“That evening, he informed the new students of our responsibility as a lawyer, to be an advocate for justice and those in need of legal assistance,” Suh said. “As the judge greeted the students after dinner, he once again repeated to me to be a strong advocate because our actions as lawyers will greatly impact the lives of victims going through trauma. His statement touched me personally as I was once in the position of a victim and decided to pursue law hoping to be an advocate for victims. That night, I wrote a thank-you note to the judge because his words spoke to me loudly and deeply as I was about to enter my new profession.
“The following year, the judge invited me to join him at the orientation dinner as he spoke again to the new incoming 1L students," said Suh. “I was thrilled and honored to join the dinner, but I was more excited when he became my Trial Practice professor that same year. The judge was a tough instructor, but he had a way of connecting with the students as he conveyed the meticulous soft skills of how to present in court during a trial. At the end of the semester, I told him that one day I hope to make him proud as I represent in court,” said Suh. She will become an assistant prosecutor in the special victims unit at the Hudson County prosecutor’s office in New Jersey upon passing the bar exam.
UMass Law students applaud Georges’ nomination
UMass Law students are thrilled with the nomination of a professor who has made a profound impact on them.
Gregory J. O’Neill, JD ’21, a student in Georges’ Trial Practice class last summer, said his initial reaction was that Governor Baker “couldn't have picked a better candidate. In his class, I was impressed with both his passion and respect for the law. He is undoubtedly smart, but it was his humility, thoughtfulness, and generosity that made him such a great teacher.
“Even in a virtual world he made the material come to life with his feedback and willingness to engage with us,” added O’Neill, a Public Interest Law Fellow and an editor of the UMass Law Review. “Given his teaching style, and from what he told us about his career path and background, the SJC will be lucky to have a judge, and a person, like Judge Georges.”
Manasseh Konadu, JD ’22, a student in Judge Georges’ evening Evidence class first met him two summers ago as a Lindsay Fellow at the Federal District Court of Massachusetts. “I had met many judges before him, but none that looked like me or could associate with my upbringing. I turned my head to lay eyes on a man that I instantly looked up to, both figuratively and literally. He shared with us a story that to this day has shaped the type of lawyer that I want to become. Judge Georges treats everyone with respect. He has a great sense of humor coupled with an unmatched level of humility. It is my great honor to know and learn from this man. "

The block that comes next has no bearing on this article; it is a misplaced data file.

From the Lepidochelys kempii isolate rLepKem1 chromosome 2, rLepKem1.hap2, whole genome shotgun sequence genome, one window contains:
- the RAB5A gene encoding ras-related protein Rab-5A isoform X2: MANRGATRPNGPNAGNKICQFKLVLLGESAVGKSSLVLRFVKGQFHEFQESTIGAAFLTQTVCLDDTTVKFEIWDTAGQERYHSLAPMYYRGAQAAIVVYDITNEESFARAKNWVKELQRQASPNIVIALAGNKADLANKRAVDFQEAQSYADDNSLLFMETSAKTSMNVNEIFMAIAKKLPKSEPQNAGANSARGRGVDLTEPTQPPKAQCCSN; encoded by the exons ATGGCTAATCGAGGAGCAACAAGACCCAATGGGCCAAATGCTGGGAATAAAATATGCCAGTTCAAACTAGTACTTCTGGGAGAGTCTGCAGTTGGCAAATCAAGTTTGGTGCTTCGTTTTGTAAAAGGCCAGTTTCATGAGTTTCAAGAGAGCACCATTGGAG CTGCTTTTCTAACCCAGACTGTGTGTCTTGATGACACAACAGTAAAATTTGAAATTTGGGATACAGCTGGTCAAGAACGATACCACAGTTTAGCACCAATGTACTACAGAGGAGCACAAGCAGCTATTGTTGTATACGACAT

Jennifer Giabbai, JD ’20 will earn her degree from UMass Law next month and was a student of Judge Georges during his first semester at the law school. “Having Judge Georges as a professor for Trial Practice was a turning point in my law school career,” she said. “The chance to experience his ‘keeping it real’ approach to teaching combined with his enthusiasm for the law is a gift to any law student."
“Judge Georges gave me the tools and the confidence to use my voice and advocate on either side of the aisle in a way that I never thought possible,” added Giabbai. “I could not be more grateful for the opportunity to have been taught and supported by Judge Georges during my law school career. His impact on the Massachusetts judicial system will be nothing short of extraordinary.”
Upon hearing the news, UMass Law student ambassador, Nicholas LaFlamme, JD ’21, posted his reaction on social media: “Having Judge Georges for Trial Practice was extremely beneficial for my current work as an intern prosecutor for Bristol County. His style and demeanor [are] really inspiring and informative. Judge Georges has an exemplary passion for law that was felt through all his lectures and I hope he is awarded this opportunity and [I] am proud to have been a student of his.”
“Judge Georges is a role model and an inspiration to me and so many of my classmates at UMass Law,” added Hilliard. “We are so proud of Judge Georges and wish him the best of luck in his Supreme Judicial Court nomination process.”
Nomination proceeds to Governor’s Council for approval
With Georges’ nomination, Governor Baker will have nominated every member of the MA Supreme Judicial Court, the first time since the Commonwealth’s first governor, John Hancock, established the court in 1781.
Georges’ nomination proceeds to the Governor’s Council for approval with a nomination hearing scheduled for December 2. Following the hearing, a date will be set to vote on the nomination. With the council’s advice and consent, Judge Georges will be sworn in shortly thereafter and become Justice Georges.
Watch the video of Governor Baker’s announcement of Judge Serge Georges’ nomination to the MA Supreme Judicial Court.